Featuring jewel-toned glass and intricately illustrated labels, these marvellous bottles will spruce up anyone’s drinks cabinet this Christmas.
“Have nothing in your house that you do not know to be useful or believe to be beautiful,” William Morris once proclaimed, probably as he admired his exquisitely patterned wallpaper. While the textile designer was serving up some sage wisdom on decluttering, he also gave us license to fill our living space with things that spark joy. Case in point: beautiful bottles of booze.
Whether you’re wrapping it up and popping it under the tree or bringing it as a contribution to someone else’s dinner table or cocktail party, a stylish bottle makes for an excellent Christmas gift. Because a beautifully designed bottle of gin, rum, vodka, whisky or liqueur won’t just bring someone pleasure as they pour – it’ll also make them hum with happiness to see it on their kitchen counter.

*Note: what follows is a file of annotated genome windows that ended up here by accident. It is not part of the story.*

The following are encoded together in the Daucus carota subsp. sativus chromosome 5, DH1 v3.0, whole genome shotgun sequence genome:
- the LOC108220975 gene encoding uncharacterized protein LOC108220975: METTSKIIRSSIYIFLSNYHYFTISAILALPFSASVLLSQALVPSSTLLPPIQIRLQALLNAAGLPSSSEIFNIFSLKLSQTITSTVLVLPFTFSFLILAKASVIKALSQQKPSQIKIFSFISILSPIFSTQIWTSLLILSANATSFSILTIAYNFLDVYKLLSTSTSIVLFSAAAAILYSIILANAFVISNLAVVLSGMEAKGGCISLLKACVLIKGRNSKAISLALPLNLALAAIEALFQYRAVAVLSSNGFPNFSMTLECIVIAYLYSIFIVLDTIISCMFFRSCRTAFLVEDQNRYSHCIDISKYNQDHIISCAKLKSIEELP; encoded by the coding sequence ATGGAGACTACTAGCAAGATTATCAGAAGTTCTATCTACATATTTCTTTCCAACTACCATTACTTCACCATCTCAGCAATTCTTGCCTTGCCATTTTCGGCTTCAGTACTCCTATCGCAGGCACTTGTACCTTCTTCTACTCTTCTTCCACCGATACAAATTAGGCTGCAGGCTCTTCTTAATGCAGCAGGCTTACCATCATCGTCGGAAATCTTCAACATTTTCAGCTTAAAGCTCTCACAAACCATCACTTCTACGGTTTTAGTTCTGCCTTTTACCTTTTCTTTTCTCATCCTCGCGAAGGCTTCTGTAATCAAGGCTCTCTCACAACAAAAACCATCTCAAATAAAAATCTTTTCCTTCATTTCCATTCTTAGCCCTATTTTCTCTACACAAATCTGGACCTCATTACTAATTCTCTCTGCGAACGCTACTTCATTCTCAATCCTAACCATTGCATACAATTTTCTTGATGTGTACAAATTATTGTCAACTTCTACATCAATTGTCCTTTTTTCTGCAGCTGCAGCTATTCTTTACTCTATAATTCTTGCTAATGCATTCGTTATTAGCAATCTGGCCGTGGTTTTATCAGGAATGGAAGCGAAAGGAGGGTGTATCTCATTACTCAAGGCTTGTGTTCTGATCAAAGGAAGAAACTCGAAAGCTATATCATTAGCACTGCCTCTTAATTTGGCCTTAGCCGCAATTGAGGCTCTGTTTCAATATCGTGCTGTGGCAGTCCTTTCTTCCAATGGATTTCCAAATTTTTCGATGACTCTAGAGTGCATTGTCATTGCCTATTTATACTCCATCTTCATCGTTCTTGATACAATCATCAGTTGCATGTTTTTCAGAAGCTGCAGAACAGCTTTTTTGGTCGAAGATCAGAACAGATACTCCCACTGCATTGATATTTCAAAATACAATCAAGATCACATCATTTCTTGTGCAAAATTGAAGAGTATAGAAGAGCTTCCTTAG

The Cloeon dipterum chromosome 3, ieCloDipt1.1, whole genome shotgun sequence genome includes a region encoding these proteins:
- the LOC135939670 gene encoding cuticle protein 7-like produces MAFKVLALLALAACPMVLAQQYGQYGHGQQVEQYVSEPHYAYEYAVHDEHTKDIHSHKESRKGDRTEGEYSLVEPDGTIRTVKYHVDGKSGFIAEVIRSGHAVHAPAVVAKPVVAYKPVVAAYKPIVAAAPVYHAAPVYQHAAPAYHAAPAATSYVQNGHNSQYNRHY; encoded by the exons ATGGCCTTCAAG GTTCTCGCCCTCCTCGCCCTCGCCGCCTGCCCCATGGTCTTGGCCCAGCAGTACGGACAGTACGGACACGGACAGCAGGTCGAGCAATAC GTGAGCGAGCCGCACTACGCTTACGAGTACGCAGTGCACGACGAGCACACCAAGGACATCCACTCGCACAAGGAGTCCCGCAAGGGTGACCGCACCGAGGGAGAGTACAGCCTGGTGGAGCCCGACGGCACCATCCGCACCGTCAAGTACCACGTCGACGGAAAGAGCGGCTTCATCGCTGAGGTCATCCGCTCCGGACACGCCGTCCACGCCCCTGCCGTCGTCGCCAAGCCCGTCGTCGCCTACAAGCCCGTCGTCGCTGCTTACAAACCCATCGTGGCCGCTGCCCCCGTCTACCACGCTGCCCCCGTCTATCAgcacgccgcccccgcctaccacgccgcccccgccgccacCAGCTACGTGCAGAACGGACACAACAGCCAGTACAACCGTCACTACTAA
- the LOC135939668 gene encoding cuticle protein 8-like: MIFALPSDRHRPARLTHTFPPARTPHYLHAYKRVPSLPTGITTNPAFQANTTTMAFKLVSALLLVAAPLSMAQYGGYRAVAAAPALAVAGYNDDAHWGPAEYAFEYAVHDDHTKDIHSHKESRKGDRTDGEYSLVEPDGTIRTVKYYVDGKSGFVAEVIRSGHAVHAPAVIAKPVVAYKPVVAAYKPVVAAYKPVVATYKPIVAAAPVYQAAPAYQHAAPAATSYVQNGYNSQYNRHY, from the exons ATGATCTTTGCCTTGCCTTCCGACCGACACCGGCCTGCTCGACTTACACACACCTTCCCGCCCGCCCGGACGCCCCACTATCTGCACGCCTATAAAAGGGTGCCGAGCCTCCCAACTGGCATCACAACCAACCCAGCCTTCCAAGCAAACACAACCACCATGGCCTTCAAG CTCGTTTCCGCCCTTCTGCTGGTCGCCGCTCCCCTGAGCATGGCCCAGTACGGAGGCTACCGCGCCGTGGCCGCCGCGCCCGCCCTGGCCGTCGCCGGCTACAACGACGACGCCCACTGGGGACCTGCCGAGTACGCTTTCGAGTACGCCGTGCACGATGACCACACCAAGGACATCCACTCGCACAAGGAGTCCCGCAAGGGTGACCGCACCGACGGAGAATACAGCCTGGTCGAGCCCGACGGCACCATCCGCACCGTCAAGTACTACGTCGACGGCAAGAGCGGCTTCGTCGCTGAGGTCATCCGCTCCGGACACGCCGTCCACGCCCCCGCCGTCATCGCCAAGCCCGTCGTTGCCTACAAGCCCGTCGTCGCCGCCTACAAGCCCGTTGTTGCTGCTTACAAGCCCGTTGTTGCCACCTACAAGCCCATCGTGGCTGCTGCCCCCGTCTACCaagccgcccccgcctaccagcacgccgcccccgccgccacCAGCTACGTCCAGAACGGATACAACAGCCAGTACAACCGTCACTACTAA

And if the person you’re shopping for doesn’t drink alcohol? There’s no need for them to miss out on the fun. In 2019, a new wave of craft distilleries are creating inspired alcohol-free drinks that tempt the eye and the taste buds.
From bottles modelled after sea glass to labels inspired by art deco architecture, here are the beautiful bottles of booze and alcohol-free spirits we’ll be raising a toast with this Christmas.
OK, it’s not exactly a magic bottle washed ashore (although can’t you just imagine Poseidon propping it on his underwater drinks cabinet?), but Fishers Gin is a gift from the sea. Made with a mix of wild and rare herbs, its ingredients are sustainably foraged from the craggy shoreline shaped by the crashing waves off the Suffolk coast.